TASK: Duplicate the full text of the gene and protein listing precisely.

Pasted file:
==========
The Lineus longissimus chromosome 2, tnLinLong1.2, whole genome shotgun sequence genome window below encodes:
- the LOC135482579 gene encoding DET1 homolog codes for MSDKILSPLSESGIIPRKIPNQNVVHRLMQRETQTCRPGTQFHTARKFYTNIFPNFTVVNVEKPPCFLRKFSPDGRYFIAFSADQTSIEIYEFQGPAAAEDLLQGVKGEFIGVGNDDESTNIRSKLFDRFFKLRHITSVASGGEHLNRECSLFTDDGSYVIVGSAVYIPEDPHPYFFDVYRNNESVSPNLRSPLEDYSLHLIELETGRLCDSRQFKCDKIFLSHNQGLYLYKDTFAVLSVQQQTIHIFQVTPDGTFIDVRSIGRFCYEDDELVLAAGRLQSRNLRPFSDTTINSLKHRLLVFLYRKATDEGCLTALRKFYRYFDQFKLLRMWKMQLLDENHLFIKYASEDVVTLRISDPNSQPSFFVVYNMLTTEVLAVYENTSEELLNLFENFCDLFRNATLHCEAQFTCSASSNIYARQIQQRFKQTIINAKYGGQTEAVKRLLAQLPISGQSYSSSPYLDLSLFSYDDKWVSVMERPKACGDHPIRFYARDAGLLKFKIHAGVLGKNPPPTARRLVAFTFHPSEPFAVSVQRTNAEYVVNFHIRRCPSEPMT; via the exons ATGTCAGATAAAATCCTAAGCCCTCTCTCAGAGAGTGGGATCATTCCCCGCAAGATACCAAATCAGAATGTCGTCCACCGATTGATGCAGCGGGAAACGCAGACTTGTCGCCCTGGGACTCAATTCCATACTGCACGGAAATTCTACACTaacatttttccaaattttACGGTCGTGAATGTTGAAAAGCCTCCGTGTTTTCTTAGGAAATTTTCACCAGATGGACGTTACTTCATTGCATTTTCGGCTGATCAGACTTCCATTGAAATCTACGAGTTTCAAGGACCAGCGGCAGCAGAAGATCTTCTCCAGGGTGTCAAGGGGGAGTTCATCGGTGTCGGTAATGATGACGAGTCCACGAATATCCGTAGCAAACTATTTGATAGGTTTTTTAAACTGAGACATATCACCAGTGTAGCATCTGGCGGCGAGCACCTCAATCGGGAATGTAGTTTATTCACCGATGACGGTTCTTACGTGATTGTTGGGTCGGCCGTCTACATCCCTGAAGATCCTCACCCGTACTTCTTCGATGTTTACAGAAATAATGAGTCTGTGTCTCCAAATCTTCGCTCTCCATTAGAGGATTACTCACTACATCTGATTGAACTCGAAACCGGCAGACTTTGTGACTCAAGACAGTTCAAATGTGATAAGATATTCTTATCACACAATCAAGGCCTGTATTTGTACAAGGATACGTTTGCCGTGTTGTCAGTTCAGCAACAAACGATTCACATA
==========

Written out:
The Lineus longissimus chromosome 2, tnLinLong1.2, whole genome shotgun sequence genome window below encodes:
- the LOC135482579 gene encoding DET1 homolog codes for MSDKILSPLSESGIIPRKIPNQNVVHRLMQRETQTCRPGTQFHTARKFYTNIFPNFTVVNVEKPPCFLRKFSPDGRYFIAFSADQTSIEIYEFQGPAAAEDLLQGVKGEFIGVGNDDESTNIRSKLFDRFFKLRHITSVASGGEHLNRECSLFTDDGSYVIVGSAVYIPEDPHPYFFDVYRNNESVSPNLRSPLEDYSLHLIELETGRLCDSRQFKCDKIFLSHNQGLYLYKDTFAVLSVQQQTIHIFQVTPDGTFIDVRSIGRFCYEDDELVLAAGRLQSRNLRPFSDTTINSLKHRLLVFLYRKATDEGCLTALRKFYRYFDQFKLLRMWKMQLLDENHLFIKYASEDVVTLRISDPNSQPSFFVVYNMLTTEVLAVYENTSEELLNLFENFCDLFRNATLHCEAQFTCSASSNIYARQIQQRFKQTIINAKYGGQTEAVKRLLAQLPISGQSYSSSPYLDLSLFSYDDKWVSVMERPKACGDHPIRFYARDAGLLKFKIHAGVLGKNPPPTARRLVAFTFHPSEPFAVSVQRTNAEYVVNFHIRRCPSEPMT; via the exons ATGTCAGATAAAATCCTAAGCCCTCTCTCAGAGAGTGGGATCATTCCCCGCAAGATACCAAATCAGAATGTCGTCCACCGATTGATGCAGCGGGAAACGCAGACTTGTCGCCCTGGGACTCAATTCCATACTGCACGGAAATTCTACACTaacatttttccaaattttACGGTCGTGAATGTTGAAAAGCCTCCGTGTTTTCTTAGGAAATTTTCACCAGATGGACGTTACTTCATTGCATTTTCGGCTGATCAGACTTCCATTGAAATCTACGAGTTTCAAGGACCAGCGGCAGCAGAAGATCTTCTCCAGGGTGTCAAGGGGGAGTTCATCGGTGTCGGTAATGATGACGAGTCCACGAATATCCGTAGCAAACTATTTGATAGGTTTTTTAAACTGAGACATATCACCAGTGTAGCATCTGGCGGCGAGCACCTCAATCGGGAATGTAGTTTATTCACCGATGACGGTTCTTACGTGATTGTTGGGTCGGCCGTCTACATCCCTGAAGATCCTCACCCGTACTTCTTCGATGTTTACAGAAATAATGAGTCTGTGTCTCCAAATCTTCGCTCTCCATTAGAGGATTACTCACTACATCTGATTGAACTCGAAACCGGCAGACTTTGTGACTCAAGACAGTTCAAATGTGATAAGATATTCTTATCACACAATCAAGGCCTGTATTTGTACAAGGATACGTTTGCCGTGTTGTCAGTTCAGCAACAAACGATTCACATA